The Kindertransport, Contesting Memory
Craig-Norton, Jennifer. Indiana University Press, Bloomington, Indiana, 2019.


Jennifer Craig-Norton sets out to challenge celebratory narratives of the Kindertransport that have dominated popular memory and literature. According to these accounts, the Kindertransport was a straightforward act of rescue and salvation, with little room for a deeper, more complex analysis. Craig-Norton emphasizes the use of archival sources, many of them newly discovered testimonial accounts and letters. This evidence allows compelling insights into interactions between children and parents and caregivers and shows readers a more nuanced and complete picture of the Kindertransport.

The King's Most Loyal Enemy Aliens: Germans Who Fought for Britain in the Second World War
Fry, Helen. Sutton Publishing, Great Britain, 2007.

This book tells the compelling story of the 10,000 German and Austrian nationals who, fleeing Nazi persecution, arrived in Britain between 1933 and 1939, and at the outbreak of war on 3 September 1939 became 'enemy aliens'. Many volunteered to serve in the British forces, swore allegiance to George VI and became known as 'the King's most loyal enemy aliens'. Interviews with several KTA members are featured,as well as an impressive selection of archive photographs, many of which are reproduced for the first time.

The Millisle Farm in Co Down
Down County Museum


Jewish children, who escaped on Kindertransports, and other refugees from Nazi terror found refuge in a remote farm on the Ards peninsula in the late 1930s. The Belfast Jewish community had leased the farm to provide a home and living for these refugees. In Millisle and Donaghadee the local communities, including Millisle Primary School, proved to be firm friends of the farm, providing help with whatever was needed.

The Rescue of the Prague Refugees: 1938/39
Chadwick, W.R.. Matador, Leicester, 2010.

The Uprooted: A Hitler Legacy: Voices of Those Who Escaped Before the "Final Solution."
Whiteman, Dorit Bader. New York: Insight Books, 1993.

Dorit Bader Whiteman has woven together the stories of 190 escapees, including several who left via the Kindertransports.

They Found Refuge
Bentwich, Norman. London: Cresset Press, 1956.

Norman Bentwich writes of his involvement with the Kindertransport movement.

Trauma and Attachment in the Kindertransport Context: German-Jewish Child Refugees' Accounts of Displacement and Acculturation in Great Britain
Guske, Iris. Cambridge Scholars Publishing, Newcastle upon Tyne, UK, 2009.

The present volume is the result of an interdisciplinary oral history research project, which was carried out at the Centre for German-Jewish Studies at the University of Sussex.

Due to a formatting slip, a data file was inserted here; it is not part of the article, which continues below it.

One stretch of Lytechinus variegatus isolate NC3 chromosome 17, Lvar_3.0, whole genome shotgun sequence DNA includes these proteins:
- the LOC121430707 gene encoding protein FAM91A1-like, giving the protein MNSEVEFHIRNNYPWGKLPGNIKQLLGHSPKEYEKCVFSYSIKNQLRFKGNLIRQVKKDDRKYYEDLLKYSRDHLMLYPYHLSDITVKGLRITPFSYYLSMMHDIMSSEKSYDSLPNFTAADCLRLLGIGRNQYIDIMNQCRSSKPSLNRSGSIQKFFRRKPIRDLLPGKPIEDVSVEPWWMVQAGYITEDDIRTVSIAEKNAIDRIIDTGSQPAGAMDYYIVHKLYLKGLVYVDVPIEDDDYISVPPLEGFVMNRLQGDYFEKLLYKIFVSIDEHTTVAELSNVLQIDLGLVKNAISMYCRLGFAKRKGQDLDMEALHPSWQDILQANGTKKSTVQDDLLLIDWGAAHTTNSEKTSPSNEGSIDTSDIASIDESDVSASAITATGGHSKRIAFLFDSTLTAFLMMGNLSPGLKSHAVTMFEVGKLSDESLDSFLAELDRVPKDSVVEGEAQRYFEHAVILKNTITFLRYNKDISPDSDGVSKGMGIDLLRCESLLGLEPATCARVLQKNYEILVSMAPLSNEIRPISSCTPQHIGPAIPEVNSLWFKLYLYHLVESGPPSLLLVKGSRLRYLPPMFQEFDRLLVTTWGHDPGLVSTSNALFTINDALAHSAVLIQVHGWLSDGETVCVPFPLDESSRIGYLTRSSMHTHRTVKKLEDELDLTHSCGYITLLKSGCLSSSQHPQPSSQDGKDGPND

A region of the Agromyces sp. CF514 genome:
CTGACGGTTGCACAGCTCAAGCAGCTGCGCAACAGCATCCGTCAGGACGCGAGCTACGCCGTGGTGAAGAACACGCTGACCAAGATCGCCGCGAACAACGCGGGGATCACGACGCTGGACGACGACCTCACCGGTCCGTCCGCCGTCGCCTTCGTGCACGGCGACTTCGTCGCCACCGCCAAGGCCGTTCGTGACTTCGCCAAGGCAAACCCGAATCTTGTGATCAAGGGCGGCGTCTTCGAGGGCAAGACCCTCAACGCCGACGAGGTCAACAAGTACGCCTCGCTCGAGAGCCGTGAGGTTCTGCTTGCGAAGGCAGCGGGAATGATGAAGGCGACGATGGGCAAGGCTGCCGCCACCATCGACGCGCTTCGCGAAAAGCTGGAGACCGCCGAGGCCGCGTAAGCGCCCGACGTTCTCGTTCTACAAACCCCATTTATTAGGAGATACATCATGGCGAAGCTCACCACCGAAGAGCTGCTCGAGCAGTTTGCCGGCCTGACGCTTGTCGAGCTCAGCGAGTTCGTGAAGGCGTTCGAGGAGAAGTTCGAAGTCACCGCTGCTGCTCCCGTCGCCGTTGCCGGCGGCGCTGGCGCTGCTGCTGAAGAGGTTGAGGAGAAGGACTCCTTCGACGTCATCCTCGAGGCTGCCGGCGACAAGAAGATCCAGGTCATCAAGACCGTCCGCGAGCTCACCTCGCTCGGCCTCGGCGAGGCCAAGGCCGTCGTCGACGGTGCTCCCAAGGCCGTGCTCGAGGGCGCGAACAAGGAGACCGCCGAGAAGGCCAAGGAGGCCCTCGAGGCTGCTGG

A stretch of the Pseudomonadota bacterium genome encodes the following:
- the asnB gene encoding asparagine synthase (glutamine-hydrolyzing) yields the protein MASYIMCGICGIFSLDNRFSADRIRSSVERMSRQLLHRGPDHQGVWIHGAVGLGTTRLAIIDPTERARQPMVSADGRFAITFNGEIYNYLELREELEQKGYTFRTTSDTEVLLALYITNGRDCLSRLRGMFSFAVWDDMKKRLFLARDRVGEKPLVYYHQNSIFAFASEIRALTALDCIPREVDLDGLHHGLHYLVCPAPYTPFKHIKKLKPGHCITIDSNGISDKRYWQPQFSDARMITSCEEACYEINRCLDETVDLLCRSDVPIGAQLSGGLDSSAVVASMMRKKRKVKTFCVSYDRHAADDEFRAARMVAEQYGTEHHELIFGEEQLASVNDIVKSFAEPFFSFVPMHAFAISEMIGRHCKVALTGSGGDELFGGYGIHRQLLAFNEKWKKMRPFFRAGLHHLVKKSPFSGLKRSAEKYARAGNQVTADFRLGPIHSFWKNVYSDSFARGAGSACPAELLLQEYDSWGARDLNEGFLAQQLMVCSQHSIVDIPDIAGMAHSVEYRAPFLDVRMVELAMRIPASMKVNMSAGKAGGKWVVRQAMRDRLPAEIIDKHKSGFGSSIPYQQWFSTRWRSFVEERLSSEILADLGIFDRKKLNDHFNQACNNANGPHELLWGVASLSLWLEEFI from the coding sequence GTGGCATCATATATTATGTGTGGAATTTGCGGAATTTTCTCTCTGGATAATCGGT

While each Holocaust survivor's developmental story is unique, it is, however, linked to the others' by the common experience of negotiating an identity between two countries, cultures, and religions against the background of unparalleled political upheavals, and as such also sheds light on, and offers ways out of, the traumata suffered in present-day contexts of enforced migration and displacement.

Unfulfilled Promise - Rescue and Resettlement of Jewish Refugee Children in the United States 1934 - 1935
Baumel, Judith Tydor. Juneau, AK: Denali Press, 1990.

A scholarly book by the author of two theses on the Kindertransport movement.

Verfolgung, Flucht, Rettung (Persecution, Flight, Rescue): Die Kindertransportet 1938/39 nach Grossbritannien
Curio, Claudia. the Zentrum fuer Antisemitismusforschung of the Technische Universitaet Berlin, Berlin, Germany, 2006.

In this book, her doctoral dissertation, Claudia Curio delves into the question of why for so long pre-WWII emigration studies tended to overlook the Kindertransport experience in contrast to the attention given to the Youth Alijah.

Through use of well documented case studies and extensive analysis Curio provides raises many issues of intimate concern to Kinder, and which, as she skillfully shows, had lasting influence on their lives.

We Came as Children: A Collective Autobiography
Gershon, Karen. New York: Harcourt Brace and World, 1966.

What Happened to the Children Who Fled Nazi Persecution?
Sonnert, Gerhard and Holton, Gerald. New York, Palgrave Macmillan, 2006.

This book aims to create a collective biography of Jewish young people who were born in Germany or Austria between 1918 and 1935 and fled to the United States. It endeavors to present a statistical picture as well as to capture personal experiences based on a five-year, in-depth study.

One of the book's aims is to provide readers with information to
influence the view of immigrant newcomers in the United States today.

Whitehall and the Jews, 1933-1948: British Immigration Policy, Jewish Refugees and the Holocaust
London, Louise. Cambridge University Press, Cambridge & New York, 2000.


© The Kindertransport Association